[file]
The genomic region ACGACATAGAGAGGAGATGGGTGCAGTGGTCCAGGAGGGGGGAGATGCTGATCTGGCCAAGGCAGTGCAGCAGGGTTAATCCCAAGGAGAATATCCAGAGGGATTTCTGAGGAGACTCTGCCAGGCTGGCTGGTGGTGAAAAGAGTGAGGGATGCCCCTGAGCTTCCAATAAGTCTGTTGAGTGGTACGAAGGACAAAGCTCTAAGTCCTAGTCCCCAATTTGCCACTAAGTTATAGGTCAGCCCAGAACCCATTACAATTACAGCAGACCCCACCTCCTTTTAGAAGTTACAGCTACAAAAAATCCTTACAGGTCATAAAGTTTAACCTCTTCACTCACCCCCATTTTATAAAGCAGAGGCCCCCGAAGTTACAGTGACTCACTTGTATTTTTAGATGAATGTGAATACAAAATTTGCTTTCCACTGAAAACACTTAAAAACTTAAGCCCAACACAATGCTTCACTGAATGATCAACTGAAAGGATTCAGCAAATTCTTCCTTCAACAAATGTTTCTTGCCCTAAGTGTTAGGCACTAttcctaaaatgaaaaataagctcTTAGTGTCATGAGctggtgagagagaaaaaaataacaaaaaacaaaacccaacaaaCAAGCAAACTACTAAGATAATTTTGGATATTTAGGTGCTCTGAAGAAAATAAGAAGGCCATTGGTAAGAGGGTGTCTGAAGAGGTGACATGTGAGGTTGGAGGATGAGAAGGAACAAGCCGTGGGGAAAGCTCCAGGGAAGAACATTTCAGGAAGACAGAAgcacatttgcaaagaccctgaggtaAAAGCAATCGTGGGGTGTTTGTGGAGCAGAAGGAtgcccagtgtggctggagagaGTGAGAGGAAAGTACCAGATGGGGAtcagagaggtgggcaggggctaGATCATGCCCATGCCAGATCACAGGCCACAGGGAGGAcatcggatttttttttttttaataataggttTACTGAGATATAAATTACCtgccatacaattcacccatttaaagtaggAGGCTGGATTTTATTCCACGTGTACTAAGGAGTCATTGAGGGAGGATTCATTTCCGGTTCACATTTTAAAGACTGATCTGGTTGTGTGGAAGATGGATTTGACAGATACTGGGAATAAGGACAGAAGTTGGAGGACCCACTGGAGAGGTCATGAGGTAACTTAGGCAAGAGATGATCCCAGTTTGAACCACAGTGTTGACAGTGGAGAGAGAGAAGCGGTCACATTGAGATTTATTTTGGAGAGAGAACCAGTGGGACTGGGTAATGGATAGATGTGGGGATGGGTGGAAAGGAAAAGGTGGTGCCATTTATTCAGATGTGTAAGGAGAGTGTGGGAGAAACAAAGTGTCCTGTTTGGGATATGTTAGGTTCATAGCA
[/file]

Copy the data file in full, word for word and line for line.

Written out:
The genomic region ACGACATAGAGAGGAGATGGGTGCAGTGGTCCAGGAGGGGGGAGATGCTGATCTGGCCAAGGCAGTGCAGCAGGGTTAATCCCAAGGAGAATATCCAGAGGGATTTCTGAGGAGACTCTGCCAGGCTGGCTGGTGGTGAAAAGAGTGAGGGATGCCCCTGAGCTTCCAATAAGTCTGTTGAGTGGTACGAAGGACAAAGCTCTAAGTCCTAGTCCCCAATTTGCCACTAAGTTATAGGTCAGCCCAGAACCCATTACAATTACAGCAGACCCCACCTCCTTTTAGAAGTTACAGCTACAAAAAATCCTTACAGGTCATAAAGTTTAACCTCTTCACTCACCCCCATTTTATAAAGCAGAGGCCCCCGAAGTTACAGTGACTCACTTGTATTTTTAGATGAATGTGAATACAAAATTTGCTTTCCACTGAAAACACTTAAAAACTTAAGCCCAACACAATGCTTCACTGAATGATCAACTGAAAGGATTCAGCAAATTCTTCCTTCAACAAATGTTTCTTGCCCTAAGTGTTAGGCACTAttcctaaaatgaaaaataagctcTTAGTGTCATGAGctggtgagagagaaaaaaataacaaaaaacaaaacccaacaaaCAAGCAAACTACTAAGATAATTTTGGATATTTAGGTGCTCTGAAGAAAATAAGAAGGCCATTGGTAAGAGGGTGTCTGAAGAGGTGACATGTGAGGTTGGAGGATGAGAAGGAACAAGCCGTGGGGAAAGCTCCAGGGAAGAACATTTCAGGAAGACAGAAgcacatttgcaaagaccctgaggtaAAAGCAATCGTGGGGTGTTTGTGGAGCAGAAGGAtgcccagtgtggctggagagaGTGAGAGGAAAGTACCAGATGGGGAtcagagaggtgggcaggggctaGATCATGCCCATGCCAGATCACAGGCCACAGGGAGGAcatcggatttttttttttttaataataggttTACTGAGATATAAATTACCtgccatacaattcacccatttaaagtaggAGGCTGGATTTTATTCCACGTGTACTAAGGAGTCATTGAGGGAGGATTCATTTCCGGTTCACATTTTAAAGACTGATCTGGTTGTGTGGAAGATGGATTTGACAGATACTGGGAATAAGGACAGAAGTTGGAGGACCCACTGGAGAGGTCATGAGGTAACTTAGGCAAGAGATGATCCCAGTTTGAACCACAGTGTTGACAGTGGAGAGAGAGAAGCGGTCACATTGAGATTTATTTTGGAGAGAGAACCAGTGGGACTGGGTAATGGATAGATGTGGGGATGGGTGGAAAGGAAAAGGTGGTGCCATTTATTCAGATGTGTAAGGAGAGTGTGGGAGAAACAAAGTGTCCTGTTTGGGATATGTTAGGTTCATAGCA